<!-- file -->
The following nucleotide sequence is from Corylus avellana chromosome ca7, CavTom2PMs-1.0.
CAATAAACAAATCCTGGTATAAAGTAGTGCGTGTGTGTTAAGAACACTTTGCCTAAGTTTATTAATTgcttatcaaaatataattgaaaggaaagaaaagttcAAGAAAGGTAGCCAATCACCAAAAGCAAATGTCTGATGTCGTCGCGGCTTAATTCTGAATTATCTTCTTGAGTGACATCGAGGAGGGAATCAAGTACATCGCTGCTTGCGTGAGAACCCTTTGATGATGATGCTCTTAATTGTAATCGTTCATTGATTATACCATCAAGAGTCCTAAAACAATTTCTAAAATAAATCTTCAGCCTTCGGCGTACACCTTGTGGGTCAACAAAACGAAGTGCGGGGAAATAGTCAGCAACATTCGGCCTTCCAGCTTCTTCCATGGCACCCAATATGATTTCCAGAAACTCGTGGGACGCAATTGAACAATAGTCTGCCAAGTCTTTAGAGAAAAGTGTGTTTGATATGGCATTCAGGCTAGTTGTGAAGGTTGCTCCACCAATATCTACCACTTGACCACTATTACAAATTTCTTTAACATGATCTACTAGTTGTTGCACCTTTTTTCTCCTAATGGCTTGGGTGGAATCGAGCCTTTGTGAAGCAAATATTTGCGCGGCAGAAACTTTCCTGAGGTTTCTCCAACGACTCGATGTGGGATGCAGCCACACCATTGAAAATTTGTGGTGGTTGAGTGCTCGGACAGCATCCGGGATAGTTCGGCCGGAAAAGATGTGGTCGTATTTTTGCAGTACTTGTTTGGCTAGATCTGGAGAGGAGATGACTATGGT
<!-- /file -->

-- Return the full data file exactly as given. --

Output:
The following nucleotide sequence is from Corylus avellana chromosome ca7, CavTom2PMs-1.0.
CAATAAACAAATCCTGGTATAAAGTAGTGCGTGTGTGTTAAGAACACTTTGCCTAAGTTTATTAATTgcttatcaaaatataattgaaaggaaagaaaagttcAAGAAAGGTAGCCAATCACCAAAAGCAAATGTCTGATGTCGTCGCGGCTTAATTCTGAATTATCTTCTTGAGTGACATCGAGGAGGGAATCAAGTACATCGCTGCTTGCGTGAGAACCCTTTGATGATGATGCTCTTAATTGTAATCGTTCATTGATTATACCATCAAGAGTCCTAAAACAATTTCTAAAATAAATCTTCAGCCTTCGGCGTACACCTTGTGGGTCAACAAAACGAAGTGCGGGGAAATAGTCAGCAACATTCGGCCTTCCAGCTTCTTCCATGGCACCCAATATGATTTCCAGAAACTCGTGGGACGCAATTGAACAATAGTCTGCCAAGTCTTTAGAGAAAAGTGTGTTTGATATGGCATTCAGGCTAGTTGTGAAGGTTGCTCCACCAATATCTACCACTTGACCACTATTACAAATTTCTTTAACATGATCTACTAGTTGTTGCACCTTTTTTCTCCTAATGGCTTGGGTGGAATCGAGCCTTTGTGAAGCAAATATTTGCGCGGCAGAAACTTTCCTGAGGTTTCTCCAACGACTCGATGTGGGATGCAGCCACACCATTGAAAATTTGTGGTGGTTGAGTGCTCGGACAGCATCCGGGATAGTTCGGCCGGAAAAGATGTGGTCGTATTTTTGCAGTACTTGTTTGGCTAGATCTGGAGAGGAGATGACTATGGT